Mr. Eco is difficult to miss. Wearing a green cape, bright yellow T-shirt, green basketball shorts and “bling” adorned with a compact florescent light (CFL) bulb, students might have seen him at football games, soccer games, during Week of Welcome (WOW) or at the SLOBound event downtown.
People around campus also might see him in a black T-shirt and a bucket hat. Outfitted like this, he can be recognized as himself, Brett Edwards.
Though Edwards refers to Mr. Eco in the third person, they truly are the same. Both Edwards, a business administration junior, and Mr. Eco, a rapping superhero, share a love for the environment and fight to spread the word about how to be eco-friendly.
“Brett is very environmentally friendly in his everyday life, his habitat, and tries to influence his roommates and the people he’s around,” Edwards said of himself.
Mr. Eco takes the ideals that Edwards said he cares so much about and spreads them in a fun, interactive way. He does this through parodies of his favorite rap songs, with a green spin to them.
Edwards first found success as Mr. Eco last year when he partnered with the Living Learning Program in residence halls and their energy saving competition, but didn’t want to stop there.
During summer break, Edwards was determined to expand Mr. Eco’s influence and fan base at Cal Poly and beyond.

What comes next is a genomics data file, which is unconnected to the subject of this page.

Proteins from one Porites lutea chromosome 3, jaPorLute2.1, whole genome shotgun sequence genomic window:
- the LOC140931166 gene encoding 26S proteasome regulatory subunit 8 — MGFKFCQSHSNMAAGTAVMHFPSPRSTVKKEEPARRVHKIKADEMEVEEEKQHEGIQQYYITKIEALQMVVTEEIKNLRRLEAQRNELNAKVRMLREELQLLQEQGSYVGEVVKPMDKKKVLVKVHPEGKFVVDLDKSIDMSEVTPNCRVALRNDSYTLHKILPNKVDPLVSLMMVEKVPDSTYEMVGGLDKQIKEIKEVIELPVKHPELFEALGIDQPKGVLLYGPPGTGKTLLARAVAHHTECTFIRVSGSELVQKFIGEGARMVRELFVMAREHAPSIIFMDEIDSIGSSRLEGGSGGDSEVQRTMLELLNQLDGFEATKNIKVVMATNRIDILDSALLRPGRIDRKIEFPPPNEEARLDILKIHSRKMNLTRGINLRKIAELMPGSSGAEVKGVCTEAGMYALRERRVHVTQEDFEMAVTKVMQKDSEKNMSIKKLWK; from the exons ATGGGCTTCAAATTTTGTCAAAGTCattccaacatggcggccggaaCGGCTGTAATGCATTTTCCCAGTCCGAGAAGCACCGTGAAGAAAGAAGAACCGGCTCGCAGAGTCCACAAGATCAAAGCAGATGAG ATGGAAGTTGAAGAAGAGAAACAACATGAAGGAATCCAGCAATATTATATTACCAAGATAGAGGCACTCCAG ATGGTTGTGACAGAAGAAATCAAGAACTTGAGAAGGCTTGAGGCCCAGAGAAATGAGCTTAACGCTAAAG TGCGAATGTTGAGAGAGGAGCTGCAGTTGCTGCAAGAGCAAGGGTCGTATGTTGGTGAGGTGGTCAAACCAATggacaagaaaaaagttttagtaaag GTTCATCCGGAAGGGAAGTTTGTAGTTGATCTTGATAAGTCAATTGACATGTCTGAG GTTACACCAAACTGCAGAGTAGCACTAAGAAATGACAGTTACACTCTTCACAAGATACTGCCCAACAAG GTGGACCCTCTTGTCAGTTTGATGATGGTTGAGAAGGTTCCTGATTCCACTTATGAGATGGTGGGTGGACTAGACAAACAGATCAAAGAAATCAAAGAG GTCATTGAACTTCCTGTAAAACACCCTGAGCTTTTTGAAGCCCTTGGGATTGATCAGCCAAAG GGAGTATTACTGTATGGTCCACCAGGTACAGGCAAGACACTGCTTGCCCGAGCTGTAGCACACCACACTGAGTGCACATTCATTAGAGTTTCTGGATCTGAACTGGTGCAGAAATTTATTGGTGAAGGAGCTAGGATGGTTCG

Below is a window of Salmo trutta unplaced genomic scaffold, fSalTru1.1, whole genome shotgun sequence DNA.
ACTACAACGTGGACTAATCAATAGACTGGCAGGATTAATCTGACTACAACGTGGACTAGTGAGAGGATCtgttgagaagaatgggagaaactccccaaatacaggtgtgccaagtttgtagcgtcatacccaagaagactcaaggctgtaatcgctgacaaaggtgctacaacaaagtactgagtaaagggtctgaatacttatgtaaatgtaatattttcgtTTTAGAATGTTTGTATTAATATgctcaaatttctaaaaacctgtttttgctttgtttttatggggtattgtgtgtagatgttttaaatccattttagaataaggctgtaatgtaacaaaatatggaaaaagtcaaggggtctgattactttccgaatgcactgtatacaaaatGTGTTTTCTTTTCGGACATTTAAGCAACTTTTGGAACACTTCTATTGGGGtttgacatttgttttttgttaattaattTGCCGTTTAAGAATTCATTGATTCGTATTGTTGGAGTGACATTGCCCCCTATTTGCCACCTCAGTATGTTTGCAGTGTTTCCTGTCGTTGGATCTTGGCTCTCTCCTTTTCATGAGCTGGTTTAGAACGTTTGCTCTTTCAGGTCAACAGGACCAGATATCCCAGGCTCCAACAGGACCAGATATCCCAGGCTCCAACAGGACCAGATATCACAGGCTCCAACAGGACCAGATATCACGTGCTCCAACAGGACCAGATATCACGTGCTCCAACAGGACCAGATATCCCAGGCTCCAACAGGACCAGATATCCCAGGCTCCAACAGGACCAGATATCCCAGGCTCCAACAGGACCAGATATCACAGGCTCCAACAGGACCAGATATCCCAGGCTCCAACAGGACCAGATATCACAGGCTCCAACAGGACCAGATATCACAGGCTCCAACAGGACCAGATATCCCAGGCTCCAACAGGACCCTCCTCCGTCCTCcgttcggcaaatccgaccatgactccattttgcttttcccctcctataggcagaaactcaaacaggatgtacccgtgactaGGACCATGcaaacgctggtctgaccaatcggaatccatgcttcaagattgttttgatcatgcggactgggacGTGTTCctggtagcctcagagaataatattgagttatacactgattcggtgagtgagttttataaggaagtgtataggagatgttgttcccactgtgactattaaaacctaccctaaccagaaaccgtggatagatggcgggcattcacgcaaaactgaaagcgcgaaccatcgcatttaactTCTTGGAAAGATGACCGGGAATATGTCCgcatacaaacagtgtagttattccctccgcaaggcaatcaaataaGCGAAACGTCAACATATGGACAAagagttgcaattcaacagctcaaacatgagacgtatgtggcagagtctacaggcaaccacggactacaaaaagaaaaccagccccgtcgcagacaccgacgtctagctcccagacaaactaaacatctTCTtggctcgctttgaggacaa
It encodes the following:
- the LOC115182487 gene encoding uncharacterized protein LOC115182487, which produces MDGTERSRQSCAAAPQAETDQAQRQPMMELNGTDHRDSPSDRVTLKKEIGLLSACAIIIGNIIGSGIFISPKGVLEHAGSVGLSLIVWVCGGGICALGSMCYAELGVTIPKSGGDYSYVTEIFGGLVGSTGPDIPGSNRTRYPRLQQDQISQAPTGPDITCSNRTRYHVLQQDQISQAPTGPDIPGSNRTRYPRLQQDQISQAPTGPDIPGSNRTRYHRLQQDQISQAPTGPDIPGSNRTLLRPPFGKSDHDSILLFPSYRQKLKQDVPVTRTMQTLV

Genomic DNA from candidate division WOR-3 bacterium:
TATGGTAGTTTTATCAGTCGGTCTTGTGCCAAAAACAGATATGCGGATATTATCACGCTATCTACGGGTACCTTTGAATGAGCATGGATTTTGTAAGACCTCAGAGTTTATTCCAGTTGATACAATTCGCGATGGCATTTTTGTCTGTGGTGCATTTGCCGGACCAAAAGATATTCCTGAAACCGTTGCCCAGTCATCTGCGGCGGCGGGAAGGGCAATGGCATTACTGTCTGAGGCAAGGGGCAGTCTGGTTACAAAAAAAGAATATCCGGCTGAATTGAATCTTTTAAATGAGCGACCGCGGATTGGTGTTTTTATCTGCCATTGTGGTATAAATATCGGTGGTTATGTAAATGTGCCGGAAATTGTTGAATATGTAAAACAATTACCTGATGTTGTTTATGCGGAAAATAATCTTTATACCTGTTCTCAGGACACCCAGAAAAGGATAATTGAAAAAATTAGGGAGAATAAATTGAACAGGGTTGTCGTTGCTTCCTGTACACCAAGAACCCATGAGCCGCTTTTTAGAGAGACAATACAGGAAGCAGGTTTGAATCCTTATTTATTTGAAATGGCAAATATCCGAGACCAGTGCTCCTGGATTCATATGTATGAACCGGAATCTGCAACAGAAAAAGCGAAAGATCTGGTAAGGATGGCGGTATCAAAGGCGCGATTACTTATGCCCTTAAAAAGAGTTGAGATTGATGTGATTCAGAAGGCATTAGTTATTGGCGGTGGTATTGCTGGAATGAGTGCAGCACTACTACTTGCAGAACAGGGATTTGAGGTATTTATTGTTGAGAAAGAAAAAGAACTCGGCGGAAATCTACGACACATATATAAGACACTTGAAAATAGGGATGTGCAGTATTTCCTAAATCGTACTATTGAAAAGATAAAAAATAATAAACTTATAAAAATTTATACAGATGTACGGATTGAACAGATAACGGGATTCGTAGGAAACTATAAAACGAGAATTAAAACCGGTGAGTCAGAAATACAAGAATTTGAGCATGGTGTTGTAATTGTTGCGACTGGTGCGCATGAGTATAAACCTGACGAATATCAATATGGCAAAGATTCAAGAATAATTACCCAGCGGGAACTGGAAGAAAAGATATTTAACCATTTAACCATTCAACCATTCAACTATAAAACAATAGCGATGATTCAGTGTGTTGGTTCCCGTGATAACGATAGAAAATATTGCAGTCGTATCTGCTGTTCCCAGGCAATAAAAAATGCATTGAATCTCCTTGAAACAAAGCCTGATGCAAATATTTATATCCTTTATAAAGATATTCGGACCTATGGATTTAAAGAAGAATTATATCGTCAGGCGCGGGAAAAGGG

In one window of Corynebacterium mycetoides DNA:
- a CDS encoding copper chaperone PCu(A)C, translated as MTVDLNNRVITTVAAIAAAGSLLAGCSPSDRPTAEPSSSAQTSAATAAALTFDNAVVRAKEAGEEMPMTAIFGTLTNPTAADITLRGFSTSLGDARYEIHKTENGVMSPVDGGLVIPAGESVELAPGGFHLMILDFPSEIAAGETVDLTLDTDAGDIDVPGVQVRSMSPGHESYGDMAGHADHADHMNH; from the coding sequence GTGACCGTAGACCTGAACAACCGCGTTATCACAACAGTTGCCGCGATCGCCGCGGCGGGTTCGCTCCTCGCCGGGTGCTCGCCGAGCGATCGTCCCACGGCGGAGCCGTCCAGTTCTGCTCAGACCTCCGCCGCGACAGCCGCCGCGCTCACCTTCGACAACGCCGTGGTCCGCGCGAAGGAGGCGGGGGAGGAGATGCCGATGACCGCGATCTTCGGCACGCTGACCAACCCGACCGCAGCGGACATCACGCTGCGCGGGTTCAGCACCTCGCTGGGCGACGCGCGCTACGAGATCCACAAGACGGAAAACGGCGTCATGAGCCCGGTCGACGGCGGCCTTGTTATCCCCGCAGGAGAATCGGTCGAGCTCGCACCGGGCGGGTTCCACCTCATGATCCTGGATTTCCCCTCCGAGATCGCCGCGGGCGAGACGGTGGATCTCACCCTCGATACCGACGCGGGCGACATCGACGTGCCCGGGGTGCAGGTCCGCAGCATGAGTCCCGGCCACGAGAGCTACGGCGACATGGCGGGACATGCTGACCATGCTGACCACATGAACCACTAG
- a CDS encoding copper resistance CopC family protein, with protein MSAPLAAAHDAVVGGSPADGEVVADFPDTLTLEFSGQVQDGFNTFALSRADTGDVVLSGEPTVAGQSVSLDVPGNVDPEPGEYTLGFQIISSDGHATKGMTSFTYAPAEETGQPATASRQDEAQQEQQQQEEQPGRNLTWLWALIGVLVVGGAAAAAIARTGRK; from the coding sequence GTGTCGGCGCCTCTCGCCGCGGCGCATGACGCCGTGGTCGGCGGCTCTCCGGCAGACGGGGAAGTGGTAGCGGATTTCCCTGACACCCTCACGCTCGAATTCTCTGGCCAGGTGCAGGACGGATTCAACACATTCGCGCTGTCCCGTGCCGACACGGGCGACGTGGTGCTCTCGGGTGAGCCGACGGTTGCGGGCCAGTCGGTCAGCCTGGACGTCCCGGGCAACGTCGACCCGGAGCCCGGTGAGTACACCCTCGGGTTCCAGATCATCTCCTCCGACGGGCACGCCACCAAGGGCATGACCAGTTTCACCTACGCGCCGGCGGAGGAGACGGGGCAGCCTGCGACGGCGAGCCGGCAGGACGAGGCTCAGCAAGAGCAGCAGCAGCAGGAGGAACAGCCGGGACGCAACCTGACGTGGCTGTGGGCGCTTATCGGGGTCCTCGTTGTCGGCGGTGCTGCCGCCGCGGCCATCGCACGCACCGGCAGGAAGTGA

“This summer, I was really serious and focused about getting all this done,” he said. “So I approached Shaun Russell, who is the marketing assistant athletics director, with kind of an idea of how Mr. Eco could become a part of athletics.”
Russell and Edwards came up with the idea of having Mr. Eco give energy saving tips on the Alex G. Spanos Stadium screen before and during halftime at football and soccer games.
“Brett piqued our interest enough to bring an effort that everyone is aware of to the forefront of our attention,” Russell said.
Edwards then worked to secure a sponsorship through Pacific Gas and Electric Company (PG&E) to pay for the video spots. Debora Wilhelm, a marketing manager at PG&E, said she was immediately supportive of the idea and signed Mr. Eco for a $5,000 sponsorship.
“I think Mr. Eco is great,” Wilhelm said. “I love this because it’s much more grassroots than something a corporation would think up. It’s much more community-oriented.”
While half of that money went to producing and airing the tips at athletics events, the other half went to the Alliance to Save Energy’s Green Campus program, where Edwards is an intern. Green Campus is a program at 16 universities in California that works to promote energy and water efficiency.
Dennis Elliot, the assistant director of energy, utilities and sustainability at Cal Poly, is the staff adviser for Green Campus. Elliot worked with Edwards from the beginning, as he began to develop Mr. Eco.
“Brett came up with the idea completely on his own,” Elliot said. “We thought it was an innovative way to do outreach and get people thinking about the environment. Since then, he’s really gotten the ball rolling on it.”
Elliot manages the $2,500 from the PG&E sponsorship that was sent to the Green Campus program.
Green Campus will spend that money on education outreach materials such as T-shirts and reusable water bottles, he said.